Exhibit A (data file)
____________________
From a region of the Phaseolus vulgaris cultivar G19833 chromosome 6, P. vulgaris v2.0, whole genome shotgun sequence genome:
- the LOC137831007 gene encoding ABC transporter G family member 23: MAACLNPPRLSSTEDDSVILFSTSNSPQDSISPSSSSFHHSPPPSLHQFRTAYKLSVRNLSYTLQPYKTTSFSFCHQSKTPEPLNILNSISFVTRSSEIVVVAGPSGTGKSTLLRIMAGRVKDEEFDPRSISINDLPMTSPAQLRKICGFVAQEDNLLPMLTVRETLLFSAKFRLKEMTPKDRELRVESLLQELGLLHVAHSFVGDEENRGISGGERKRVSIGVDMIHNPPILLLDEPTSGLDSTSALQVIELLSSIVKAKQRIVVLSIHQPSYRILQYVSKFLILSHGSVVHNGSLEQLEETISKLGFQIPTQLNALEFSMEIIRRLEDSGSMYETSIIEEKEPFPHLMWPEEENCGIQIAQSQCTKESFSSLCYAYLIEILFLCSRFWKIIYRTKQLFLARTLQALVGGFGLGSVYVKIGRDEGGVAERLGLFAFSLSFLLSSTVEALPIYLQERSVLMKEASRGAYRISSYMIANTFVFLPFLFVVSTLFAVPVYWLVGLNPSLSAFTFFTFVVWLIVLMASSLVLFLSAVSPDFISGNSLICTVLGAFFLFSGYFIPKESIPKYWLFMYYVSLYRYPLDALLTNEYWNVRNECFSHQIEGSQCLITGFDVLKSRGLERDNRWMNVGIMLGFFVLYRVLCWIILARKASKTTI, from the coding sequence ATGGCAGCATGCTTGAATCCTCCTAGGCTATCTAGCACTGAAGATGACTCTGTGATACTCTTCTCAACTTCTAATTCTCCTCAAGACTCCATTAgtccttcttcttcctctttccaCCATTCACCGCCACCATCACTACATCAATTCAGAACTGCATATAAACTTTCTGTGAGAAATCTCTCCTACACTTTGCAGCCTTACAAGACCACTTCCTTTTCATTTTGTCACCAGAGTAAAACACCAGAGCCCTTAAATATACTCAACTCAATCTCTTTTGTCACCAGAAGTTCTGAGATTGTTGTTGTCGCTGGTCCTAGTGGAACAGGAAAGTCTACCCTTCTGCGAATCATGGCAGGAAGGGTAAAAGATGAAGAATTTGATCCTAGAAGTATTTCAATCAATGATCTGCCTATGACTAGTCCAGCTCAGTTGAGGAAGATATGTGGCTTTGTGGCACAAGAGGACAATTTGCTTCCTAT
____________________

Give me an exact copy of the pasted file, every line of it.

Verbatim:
From a region of the Phaseolus vulgaris cultivar G19833 chromosome 6, P. vulgaris v2.0, whole genome shotgun sequence genome:
- the LOC137831007 gene encoding ABC transporter G family member 23: MAACLNPPRLSSTEDDSVILFSTSNSPQDSISPSSSSFHHSPPPSLHQFRTAYKLSVRNLSYTLQPYKTTSFSFCHQSKTPEPLNILNSISFVTRSSEIVVVAGPSGTGKSTLLRIMAGRVKDEEFDPRSISINDLPMTSPAQLRKICGFVAQEDNLLPMLTVRETLLFSAKFRLKEMTPKDRELRVESLLQELGLLHVAHSFVGDEENRGISGGERKRVSIGVDMIHNPPILLLDEPTSGLDSTSALQVIELLSSIVKAKQRIVVLSIHQPSYRILQYVSKFLILSHGSVVHNGSLEQLEETISKLGFQIPTQLNALEFSMEIIRRLEDSGSMYETSIIEEKEPFPHLMWPEEENCGIQIAQSQCTKESFSSLCYAYLIEILFLCSRFWKIIYRTKQLFLARTLQALVGGFGLGSVYVKIGRDEGGVAERLGLFAFSLSFLLSSTVEALPIYLQERSVLMKEASRGAYRISSYMIANTFVFLPFLFVVSTLFAVPVYWLVGLNPSLSAFTFFTFVVWLIVLMASSLVLFLSAVSPDFISGNSLICTVLGAFFLFSGYFIPKESIPKYWLFMYYVSLYRYPLDALLTNEYWNVRNECFSHQIEGSQCLITGFDVLKSRGLERDNRWMNVGIMLGFFVLYRVLCWIILARKASKTTI, from the coding sequence ATGGCAGCATGCTTGAATCCTCCTAGGCTATCTAGCACTGAAGATGACTCTGTGATACTCTTCTCAACTTCTAATTCTCCTCAAGACTCCATTAgtccttcttcttcctctttccaCCATTCACCGCCACCATCACTACATCAATTCAGAACTGCATATAAACTTTCTGTGAGAAATCTCTCCTACACTTTGCAGCCTTACAAGACCACTTCCTTTTCATTTTGTCACCAGAGTAAAACACCAGAGCCCTTAAATATACTCAACTCAATCTCTTTTGTCACCAGAAGTTCTGAGATTGTTGTTGTCGCTGGTCCTAGTGGAACAGGAAAGTCTACCCTTCTGCGAATCATGGCAGGAAGGGTAAAAGATGAAGAATTTGATCCTAGAAGTATTTCAATCAATGATCTGCCTATGACTAGTCCAGCTCAGTTGAGGAAGATATGTGGCTTTGTGGCACAAGAGGACAATTTGCTTCCTAT